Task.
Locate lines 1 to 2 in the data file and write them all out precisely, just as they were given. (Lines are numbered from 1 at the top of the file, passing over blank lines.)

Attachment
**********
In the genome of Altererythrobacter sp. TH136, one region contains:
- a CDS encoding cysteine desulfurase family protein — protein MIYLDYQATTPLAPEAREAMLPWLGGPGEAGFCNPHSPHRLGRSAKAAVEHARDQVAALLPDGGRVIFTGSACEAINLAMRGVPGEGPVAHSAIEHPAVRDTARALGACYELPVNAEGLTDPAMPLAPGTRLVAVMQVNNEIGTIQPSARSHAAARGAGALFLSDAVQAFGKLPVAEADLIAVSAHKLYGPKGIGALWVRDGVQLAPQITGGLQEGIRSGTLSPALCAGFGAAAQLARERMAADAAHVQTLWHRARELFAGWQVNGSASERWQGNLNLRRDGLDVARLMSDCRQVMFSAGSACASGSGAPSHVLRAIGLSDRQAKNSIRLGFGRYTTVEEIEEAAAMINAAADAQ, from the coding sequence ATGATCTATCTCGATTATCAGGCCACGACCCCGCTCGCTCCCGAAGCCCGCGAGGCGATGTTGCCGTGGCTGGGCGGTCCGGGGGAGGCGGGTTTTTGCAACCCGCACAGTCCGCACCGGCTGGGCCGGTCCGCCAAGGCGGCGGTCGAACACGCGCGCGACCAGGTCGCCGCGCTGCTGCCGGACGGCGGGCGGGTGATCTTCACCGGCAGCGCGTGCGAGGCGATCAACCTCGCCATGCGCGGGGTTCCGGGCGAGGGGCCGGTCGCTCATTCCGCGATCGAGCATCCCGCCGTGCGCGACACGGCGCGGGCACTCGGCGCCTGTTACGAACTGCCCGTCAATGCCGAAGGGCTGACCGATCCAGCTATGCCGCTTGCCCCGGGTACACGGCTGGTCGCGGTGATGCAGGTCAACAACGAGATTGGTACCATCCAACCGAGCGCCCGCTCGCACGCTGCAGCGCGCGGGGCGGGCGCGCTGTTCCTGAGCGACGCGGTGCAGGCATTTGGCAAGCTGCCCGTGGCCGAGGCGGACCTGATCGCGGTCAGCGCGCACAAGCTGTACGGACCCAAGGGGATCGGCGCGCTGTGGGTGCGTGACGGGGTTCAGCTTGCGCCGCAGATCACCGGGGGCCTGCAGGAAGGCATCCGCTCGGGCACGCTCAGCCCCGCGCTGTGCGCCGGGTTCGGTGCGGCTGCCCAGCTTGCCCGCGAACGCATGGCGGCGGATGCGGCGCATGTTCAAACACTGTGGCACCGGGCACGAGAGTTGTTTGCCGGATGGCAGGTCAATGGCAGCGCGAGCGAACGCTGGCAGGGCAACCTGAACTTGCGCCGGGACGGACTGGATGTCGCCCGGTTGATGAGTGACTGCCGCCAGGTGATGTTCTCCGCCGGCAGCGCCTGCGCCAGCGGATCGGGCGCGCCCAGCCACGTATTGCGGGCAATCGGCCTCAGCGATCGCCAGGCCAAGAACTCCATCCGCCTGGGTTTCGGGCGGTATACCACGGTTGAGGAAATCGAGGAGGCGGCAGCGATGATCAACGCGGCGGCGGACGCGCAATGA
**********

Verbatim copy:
In the genome of Altererythrobacter sp. TH136, one region contains:
- a CDS encoding cysteine desulfurase family protein — protein MIYLDYQATTPLAPEAREAMLPWLGGPGEAGFCNPHSPHRLGRSAKAAVEHARDQVAALLPDGGRVIFTGSACEAINLAMRGVPGEGPVAHSAIEHPAVRDTARALGACYELPVNAEGLTDPAMPLAPGTRLVAVMQVNNEIGTIQPSARSHAAARGAGALFLSDAVQAFGKLPVAEADLIAVSAHKLYGPKGIGALWVRDGVQLAPQITGGLQEGIRSGTLSPALCAGFGAAAQLARERMAADAAHVQTLWHRARELFAGWQVNGSASERWQGNLNLRRDGLDVARLMSDCRQVMFSAGSACASGSGAPSHVLRAIGLSDRQAKNSIRLGFGRYTTVEEIEEAAAMINAAADAQ, from the coding sequence ATGATCTATCTCGATTATCAGGCCACGACCCCGCTCGCTCCCGAAGCCCGCGAGGCGATGTTGCCGTGGCTGGGCGGTCCGGGGGAGGCGGGTTTTTGCAACCCGCACAGTCCGCACCGGCTGGGCCGGTCCGCCAAGGCGGCGGTCGAACACGCGCGCGACCAGGTCGCCGCGCTGCTGCCGGACGGCGGGCGGGTGATCTTCACCGGCAGCGCGTGCGAGGCGATCAACCTCGCCATGCGCGGGGTTCCGGGCGAGGGGCCGGTCGCTCATTCCGCGATCGAGCATCCCGCCGTGCGCGACACGGCGCGGGCACTCGGCGCCTGTTACGAACTGCCCGTCAATGCCGAAGGGCTGACCGATCCAGCTATGCCGCTTGCCCCGGGTACACGGCTGGTCGCGGTGATGCAGGTCAACAACGAGATTGGTACCATCCAACCGAGCGCCCGCTCGCACGCTGCAGCGCGCGGGGCGGGCGCGCTGTTCCTGAGCGACGCGGTGCAGGCATTTGGCAAGCTGCCCGTGGCCGAGGCGGACCTGATCGCGGTCAGCGCGCACAAGCTGTACGGACCCAAGGGGATCGGCGCGCTGTGGGTGCGTGACGGGGTTCAGCTTGCGCCGCAGATCACCGGGGGCCTGCAGGAAGGCATCCGCTCGGGCACGCTCAGCCCCGCGCTGTGCGCCGGGTTCGGTGCGGCTGCCCAGCTTGCCCGCGAACGCATGGCGGCGGATGCGGCGCATGTTCAAACACTGTGGCACCGGGCACGAGAGTTGTTTGCCGGATGGCAGGTCAATGGCAGCGCGAGCGAACGCTGGCAGGGCAACCTGAACTTGCGCCGGGACGGACTGGATGTCGCCCGGTTGATGAGTGACTGCCGCCAGGTGATGTTCTCCGCCGGCAGCGCCTGCGCCAGCGGATCGGGCGCGCCCAGCCACGTATTGCGGGCAATCGGCCTCAGCGATCGCCAGGCCAAGAACTCCATCCGCCTGGGTTTCGGGCGGTATACCACGGTTGAGGAAATCGAGGAGGCGGCAGCGATGATCAACGCGGCGGCGGACGCGCAATGA